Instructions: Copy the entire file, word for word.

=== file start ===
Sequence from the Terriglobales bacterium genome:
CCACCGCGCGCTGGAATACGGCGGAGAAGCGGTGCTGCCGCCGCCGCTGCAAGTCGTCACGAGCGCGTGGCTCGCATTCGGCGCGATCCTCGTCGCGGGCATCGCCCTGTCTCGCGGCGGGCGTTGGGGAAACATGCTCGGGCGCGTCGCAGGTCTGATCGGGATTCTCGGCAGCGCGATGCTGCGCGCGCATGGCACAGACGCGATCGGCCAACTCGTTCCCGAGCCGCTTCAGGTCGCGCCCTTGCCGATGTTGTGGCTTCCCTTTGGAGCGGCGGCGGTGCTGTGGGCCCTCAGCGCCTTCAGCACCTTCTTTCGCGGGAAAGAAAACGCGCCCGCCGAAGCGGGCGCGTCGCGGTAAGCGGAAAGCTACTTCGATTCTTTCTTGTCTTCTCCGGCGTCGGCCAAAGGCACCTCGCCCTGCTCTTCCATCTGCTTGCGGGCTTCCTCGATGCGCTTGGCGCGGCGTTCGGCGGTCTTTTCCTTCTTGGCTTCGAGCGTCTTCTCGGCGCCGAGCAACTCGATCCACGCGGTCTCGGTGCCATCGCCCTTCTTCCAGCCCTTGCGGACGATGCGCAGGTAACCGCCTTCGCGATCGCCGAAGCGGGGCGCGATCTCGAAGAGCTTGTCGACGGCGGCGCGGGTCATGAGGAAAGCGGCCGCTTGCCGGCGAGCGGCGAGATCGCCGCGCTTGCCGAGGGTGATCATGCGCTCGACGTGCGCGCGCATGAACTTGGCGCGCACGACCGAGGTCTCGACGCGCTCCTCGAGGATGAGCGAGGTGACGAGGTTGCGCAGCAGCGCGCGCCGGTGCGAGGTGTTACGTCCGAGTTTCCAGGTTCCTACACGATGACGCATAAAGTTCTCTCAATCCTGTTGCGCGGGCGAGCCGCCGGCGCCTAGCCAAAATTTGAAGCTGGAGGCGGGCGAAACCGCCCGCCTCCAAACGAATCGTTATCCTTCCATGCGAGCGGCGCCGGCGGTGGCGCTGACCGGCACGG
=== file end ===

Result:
Sequence from the Terriglobales bacterium genome:
CCACCGCGCGCTGGAATACGGCGGAGAAGCGGTGCTGCCGCCGCCGCTGCAAGTCGTCACGAGCGCGTGGCTCGCATTCGGCGCGATCCTCGTCGCGGGCATCGCCCTGTCTCGCGGCGGGCGTTGGGGAAACATGCTCGGGCGCGTCGCAGGTCTGATCGGGATTCTCGGCAGCGCGATGCTGCGCGCGCATGGCACAGACGCGATCGGCCAACTCGTTCCCGAGCCGCTTCAGGTCGCGCCCTTGCCGATGTTGTGGCTTCCCTTTGGAGCGGCGGCGGTGCTGTGGGCCCTCAGCGCCTTCAGCACCTTCTTTCGCGGGAAAGAAAACGCGCCCGCCGAAGCGGGCGCGTCGCGGTAAGCGGAAAGCTACTTCGATTCTTTCTTGTCTTCTCCGGCGTCGGCCAAAGGCACCTCGCCCTGCTCTTCCATCTGCTTGCGGGCTTCCTCGATGCGCTTGGCGCGGCGTTCGGCGGTCTTTTCCTTCTTGGCTTCGAGCGTCTTCTCGGCGCCGAGCAACTCGATCCACGCGGTCTCGGTGCCATCGCCCTTCTTCCAGCCCTTGCGGACGATGCGCAGGTAACCGCCTTCGCGATCGCCGAAGCGGGGCGCGATCTCGAAGAGCTTGTCGACGGCGGCGCGGGTCATGAGGAAAGCGGCCGCTTGCCGGCGAGCGGCGAGATCGCCGCGCTTGCCGAGGGTGATCATGCGCTCGACGTGCGCGCGCATGAACTTGGCGCGCACGACCGAGGTCTCGACGCGCTCCTCGAGGATGAGCGAGGTGACGAGGTTGCGCAGCAGCGCGCGCCGGTGCGAGGTGTTACGTCCGAGTTTCCAGGTTCCTACACGATGACGCATAAAGTTCTCTCAATCCTGTTGCGCGGGCGAGCCGCCGGCGCCTAGCCAAAATTTGAAGCTGGAGGCGGGCGAAACCGCCCGCCTCCAAACGAATCGTTATCCTTCCATGCGAGCGGCGCCGGCGGTGGCGCTGACCGGCACGG